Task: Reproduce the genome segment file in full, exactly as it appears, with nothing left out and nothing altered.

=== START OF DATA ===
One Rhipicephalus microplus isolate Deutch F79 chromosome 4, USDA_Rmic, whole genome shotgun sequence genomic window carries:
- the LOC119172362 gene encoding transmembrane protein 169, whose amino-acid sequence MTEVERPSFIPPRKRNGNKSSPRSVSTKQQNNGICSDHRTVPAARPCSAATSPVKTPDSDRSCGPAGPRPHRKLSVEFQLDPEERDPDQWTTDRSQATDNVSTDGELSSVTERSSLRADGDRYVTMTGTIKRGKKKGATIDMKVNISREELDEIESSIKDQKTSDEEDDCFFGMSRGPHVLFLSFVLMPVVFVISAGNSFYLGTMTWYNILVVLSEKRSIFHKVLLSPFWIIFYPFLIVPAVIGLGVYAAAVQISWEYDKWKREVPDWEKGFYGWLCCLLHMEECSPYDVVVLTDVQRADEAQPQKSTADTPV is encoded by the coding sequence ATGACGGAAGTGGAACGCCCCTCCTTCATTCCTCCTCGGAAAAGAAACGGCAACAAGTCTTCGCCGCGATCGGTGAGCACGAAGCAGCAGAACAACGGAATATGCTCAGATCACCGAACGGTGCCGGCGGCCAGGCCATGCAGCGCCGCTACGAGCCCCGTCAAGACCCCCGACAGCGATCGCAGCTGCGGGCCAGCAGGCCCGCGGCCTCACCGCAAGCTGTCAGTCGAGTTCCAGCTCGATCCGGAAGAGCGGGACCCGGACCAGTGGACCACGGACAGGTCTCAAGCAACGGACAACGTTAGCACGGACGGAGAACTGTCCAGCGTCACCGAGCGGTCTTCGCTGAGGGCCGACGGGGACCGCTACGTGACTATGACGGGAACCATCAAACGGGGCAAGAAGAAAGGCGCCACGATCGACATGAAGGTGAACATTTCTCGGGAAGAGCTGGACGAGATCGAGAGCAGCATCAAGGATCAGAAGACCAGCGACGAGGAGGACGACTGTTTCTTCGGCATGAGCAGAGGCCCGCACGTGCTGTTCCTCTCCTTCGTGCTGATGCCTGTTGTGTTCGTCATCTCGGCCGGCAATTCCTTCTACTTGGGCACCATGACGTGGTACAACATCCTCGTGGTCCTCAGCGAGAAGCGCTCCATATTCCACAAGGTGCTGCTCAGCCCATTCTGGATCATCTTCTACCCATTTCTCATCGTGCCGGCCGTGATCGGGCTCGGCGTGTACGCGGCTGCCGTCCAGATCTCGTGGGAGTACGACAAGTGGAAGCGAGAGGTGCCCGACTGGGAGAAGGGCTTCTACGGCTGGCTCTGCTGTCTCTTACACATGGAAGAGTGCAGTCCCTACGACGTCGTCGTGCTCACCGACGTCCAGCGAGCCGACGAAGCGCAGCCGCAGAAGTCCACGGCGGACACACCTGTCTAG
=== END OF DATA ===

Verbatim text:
One Rhipicephalus microplus isolate Deutch F79 chromosome 4, USDA_Rmic, whole genome shotgun sequence genomic window carries:
- the LOC119172362 gene encoding transmembrane protein 169, whose amino-acid sequence MTEVERPSFIPPRKRNGNKSSPRSVSTKQQNNGICSDHRTVPAARPCSAATSPVKTPDSDRSCGPAGPRPHRKLSVEFQLDPEERDPDQWTTDRSQATDNVSTDGELSSVTERSSLRADGDRYVTMTGTIKRGKKKGATIDMKVNISREELDEIESSIKDQKTSDEEDDCFFGMSRGPHVLFLSFVLMPVVFVISAGNSFYLGTMTWYNILVVLSEKRSIFHKVLLSPFWIIFYPFLIVPAVIGLGVYAAAVQISWEYDKWKREVPDWEKGFYGWLCCLLHMEECSPYDVVVLTDVQRADEAQPQKSTADTPV is encoded by the coding sequence ATGACGGAAGTGGAACGCCCCTCCTTCATTCCTCCTCGGAAAAGAAACGGCAACAAGTCTTCGCCGCGATCGGTGAGCACGAAGCAGCAGAACAACGGAATATGCTCAGATCACCGAACGGTGCCGGCGGCCAGGCCATGCAGCGCCGCTACGAGCCCCGTCAAGACCCCCGACAGCGATCGCAGCTGCGGGCCAGCAGGCCCGCGGCCTCACCGCAAGCTGTCAGTCGAGTTCCAGCTCGATCCGGAAGAGCGGGACCCGGACCAGTGGACCACGGACAGGTCTCAAGCAACGGACAACGTTAGCACGGACGGAGAACTGTCCAGCGTCACCGAGCGGTCTTCGCTGAGGGCCGACGGGGACCGCTACGTGACTATGACGGGAACCATCAAACGGGGCAAGAAGAAAGGCGCCACGATCGACATGAAGGTGAACATTTCTCGGGAAGAGCTGGACGAGATCGAGAGCAGCATCAAGGATCAGAAGACCAGCGACGAGGAGGACGACTGTTTCTTCGGCATGAGCAGAGGCCCGCACGTGCTGTTCCTCTCCTTCGTGCTGATGCCTGTTGTGTTCGTCATCTCGGCCGGCAATTCCTTCTACTTGGGCACCATGACGTGGTACAACATCCTCGTGGTCCTCAGCGAGAAGCGCTCCATATTCCACAAGGTGCTGCTCAGCCCATTCTGGATCATCTTCTACCCATTTCTCATCGTGCCGGCCGTGATCGGGCTCGGCGTGTACGCGGCTGCCGTCCAGATCTCGTGGGAGTACGACAAGTGGAAGCGAGAGGTGCCCGACTGGGAGAAGGGCTTCTACGGCTGGCTCTGCTGTCTCTTACACATGGAAGAGTGCAGTCCCTACGACGTCGTCGTGCTCACCGACGTCCAGCGAGCCGACGAAGCGCAGCCGCAGAAGTCCACGGCGGACACACCTGTCTAG